The Untitled Prevention Intervention for Hispanic Couples
is a community-based intervention program designed to bring people together to
learn about improving parenting and/or sexual behaviors. The intervention
utilizes interactive sessions with trained facilitators to inform and engage
couples on topics pertaining to sexual activity, relationship quality, and/or
parenting. Although all participants involved in the evaluation experienced
increases in effective and consistent contraceptive use, no significant
differences were found between the intervention and control groups.
Target population: Hispanic women in a
heterosexual relationship, age 18-25
This intervention consists of three group sessions that
each run for approximately two and a half hours. Sessions are held consecutively
over a three to nine week period. Extensive field research, interviews and a
pilot intervention were implemented to ensure that the intervention would be
culturally sensitive and appropriate for each community.
The sessions incorporated a curriculum that covered a
variety of topics related to sexual health and well-being, as well as parenting.
Topics included general sexual activity, relationship quality and communication,
condom and other contraceptive use, monogamy, safe sex practices, pregnancy,
HIV/STDs and reproductive intentions. Sessions consisted of skills-based
activities, open discussion, group and individual couple activities, as well as
behavior modeling, role-playing and games. Teams of trained facilitators were
responsible for conducting the sessions.
EVALUATION(S) OF PROGRAM
Harvey, S.M., Henderson, J.T., Thorburn, S., Beckman,
L.J., Mendez, L., & Cervantes, R. (2004). A Randomized study of a pregnancy and
disease prevention intervention for Hispanic couples. Perspectives on Sexual
and Reproductive Health, 36(4), 162-169.
Evaluated population: Hispanic women ages
18-25 were recruited in Los Angeles to participate. Women had to be involved
with a male partner age 18 years or older, of any race/ethnicity. Eligibility
was also contingent upon at least one reported risk behavior related to sexual
activity or drug use. 202 couples started the study.
Approach: After completing a baseline interview,
141 participants were organized into groups of six to twelve couples. These
groups were then randomly assigned to either a treatment (n=69) or comparison
(n=72) condition. The control group received a single informational session
which lasted approximately two hours and coincided with the first session of the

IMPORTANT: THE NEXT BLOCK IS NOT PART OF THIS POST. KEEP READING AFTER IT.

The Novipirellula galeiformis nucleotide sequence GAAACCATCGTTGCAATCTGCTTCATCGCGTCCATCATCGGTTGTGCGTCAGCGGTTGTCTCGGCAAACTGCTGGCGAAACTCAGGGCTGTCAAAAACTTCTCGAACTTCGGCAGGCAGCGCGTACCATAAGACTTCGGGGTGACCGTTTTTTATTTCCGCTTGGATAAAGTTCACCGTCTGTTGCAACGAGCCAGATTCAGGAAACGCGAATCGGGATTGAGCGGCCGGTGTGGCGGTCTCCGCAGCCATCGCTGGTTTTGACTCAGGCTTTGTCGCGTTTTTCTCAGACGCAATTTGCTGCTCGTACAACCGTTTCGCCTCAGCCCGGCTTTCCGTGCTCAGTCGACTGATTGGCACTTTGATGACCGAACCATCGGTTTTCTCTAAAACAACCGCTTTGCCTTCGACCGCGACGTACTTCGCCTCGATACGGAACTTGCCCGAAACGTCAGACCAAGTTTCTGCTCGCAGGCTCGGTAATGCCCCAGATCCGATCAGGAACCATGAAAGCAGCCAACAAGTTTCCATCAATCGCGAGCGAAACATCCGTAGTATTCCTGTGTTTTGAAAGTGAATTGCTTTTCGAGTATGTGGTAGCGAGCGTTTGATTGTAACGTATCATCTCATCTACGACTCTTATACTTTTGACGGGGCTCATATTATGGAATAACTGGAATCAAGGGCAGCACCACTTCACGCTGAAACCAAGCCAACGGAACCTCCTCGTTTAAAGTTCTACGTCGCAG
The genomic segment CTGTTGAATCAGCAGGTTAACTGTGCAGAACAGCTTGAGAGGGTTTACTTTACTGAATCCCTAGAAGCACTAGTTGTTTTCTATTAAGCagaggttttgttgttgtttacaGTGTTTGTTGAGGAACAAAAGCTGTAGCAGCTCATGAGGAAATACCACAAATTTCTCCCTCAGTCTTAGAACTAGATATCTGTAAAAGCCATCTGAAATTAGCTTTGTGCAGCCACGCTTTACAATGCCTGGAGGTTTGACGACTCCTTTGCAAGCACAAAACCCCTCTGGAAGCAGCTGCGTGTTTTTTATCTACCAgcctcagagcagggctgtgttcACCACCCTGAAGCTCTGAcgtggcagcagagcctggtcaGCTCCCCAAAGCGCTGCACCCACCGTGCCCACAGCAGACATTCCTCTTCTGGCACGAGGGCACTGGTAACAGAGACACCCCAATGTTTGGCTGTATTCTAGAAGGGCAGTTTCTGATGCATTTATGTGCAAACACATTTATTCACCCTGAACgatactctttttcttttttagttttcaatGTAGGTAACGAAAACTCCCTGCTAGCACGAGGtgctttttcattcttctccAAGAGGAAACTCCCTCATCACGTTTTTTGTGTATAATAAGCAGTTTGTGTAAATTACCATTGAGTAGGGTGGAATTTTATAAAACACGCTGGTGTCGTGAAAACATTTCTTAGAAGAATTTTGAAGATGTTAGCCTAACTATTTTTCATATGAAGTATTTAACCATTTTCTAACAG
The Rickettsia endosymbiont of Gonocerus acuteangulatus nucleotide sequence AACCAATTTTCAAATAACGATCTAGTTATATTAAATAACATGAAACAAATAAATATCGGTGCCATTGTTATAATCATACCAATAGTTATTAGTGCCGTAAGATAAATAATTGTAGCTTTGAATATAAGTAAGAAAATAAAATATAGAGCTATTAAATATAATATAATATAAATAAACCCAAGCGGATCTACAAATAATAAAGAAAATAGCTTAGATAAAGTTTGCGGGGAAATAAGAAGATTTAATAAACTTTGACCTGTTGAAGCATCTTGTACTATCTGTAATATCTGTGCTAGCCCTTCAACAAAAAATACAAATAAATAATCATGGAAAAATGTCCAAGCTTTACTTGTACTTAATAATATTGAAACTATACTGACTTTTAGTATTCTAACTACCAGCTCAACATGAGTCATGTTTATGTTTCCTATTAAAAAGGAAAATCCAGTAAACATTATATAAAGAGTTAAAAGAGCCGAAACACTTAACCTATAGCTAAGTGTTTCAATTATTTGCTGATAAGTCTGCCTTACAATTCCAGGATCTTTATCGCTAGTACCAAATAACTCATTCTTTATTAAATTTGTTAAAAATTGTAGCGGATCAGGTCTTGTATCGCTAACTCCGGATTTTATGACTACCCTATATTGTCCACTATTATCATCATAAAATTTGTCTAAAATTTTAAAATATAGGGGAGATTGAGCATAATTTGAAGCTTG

intervention group. The comparison group received $15 for attending the
Follow-up interviews were conducted with both male and
female participants three months after program completion and again at six
months with female participants only. Again, participants were offered
compensation for completion of an interview. Seventy-three percent (n=107) of
participants completed a three-month follow-up and were included in analyses.
All interviews were conducted using a computer-assisted
survey. This technique allowed participants to submit answers directly into the
computer if necessary. Measures included rates of unprotected sexual activity,
consistency of condom use, consistency of effective contraceptive use, in
addition to other demographic characteristics and risk factors. No use and
inconsistent use of contraceptives were combined with ineffective contraceptive
Results: At the three-month follow-up,
intervention couples were no more likely than control couples to report condom
use. For both groups, the number of unprotected sex acts decreased, while the
consistency of condom use and proportion of protected sex acts increased. Among
female participants, those who received the intervention were no more likely
than those who did not to use effective contraception consistently at three and
six months post program. Instead, consistent use of contraception increased for
both groups from baseline up until six months. Overall, the evaluation found no
significant differences between groups.
There are several limitations to the study which may also
be responsible for the lack of intervention effects. First, outside exposure to
health awareness campaigns or media may have influenced participant behavior and
was not accounted for in analyses. Second, the basic awareness provided to both
groups by the baseline interviews may have been sufficient to temporarily alter
behavior. Third, the sample included in the study was drawn from a fairly
homogeneous population. Finally, both members of a couple had to agree to
participate in the study regardless of condition assignment. Participants may be
significantly different from those couples who opted not to participate.
KEYWORDS: Young Adults (18-24), Youth, Female,
Adolescent Mothers, Hispanic/Latino, Urban, Clinic-based, Condom Use and
Contraception, Sexual Activity, STD/HIV/AIDS
Program information last updated 9/8/2009.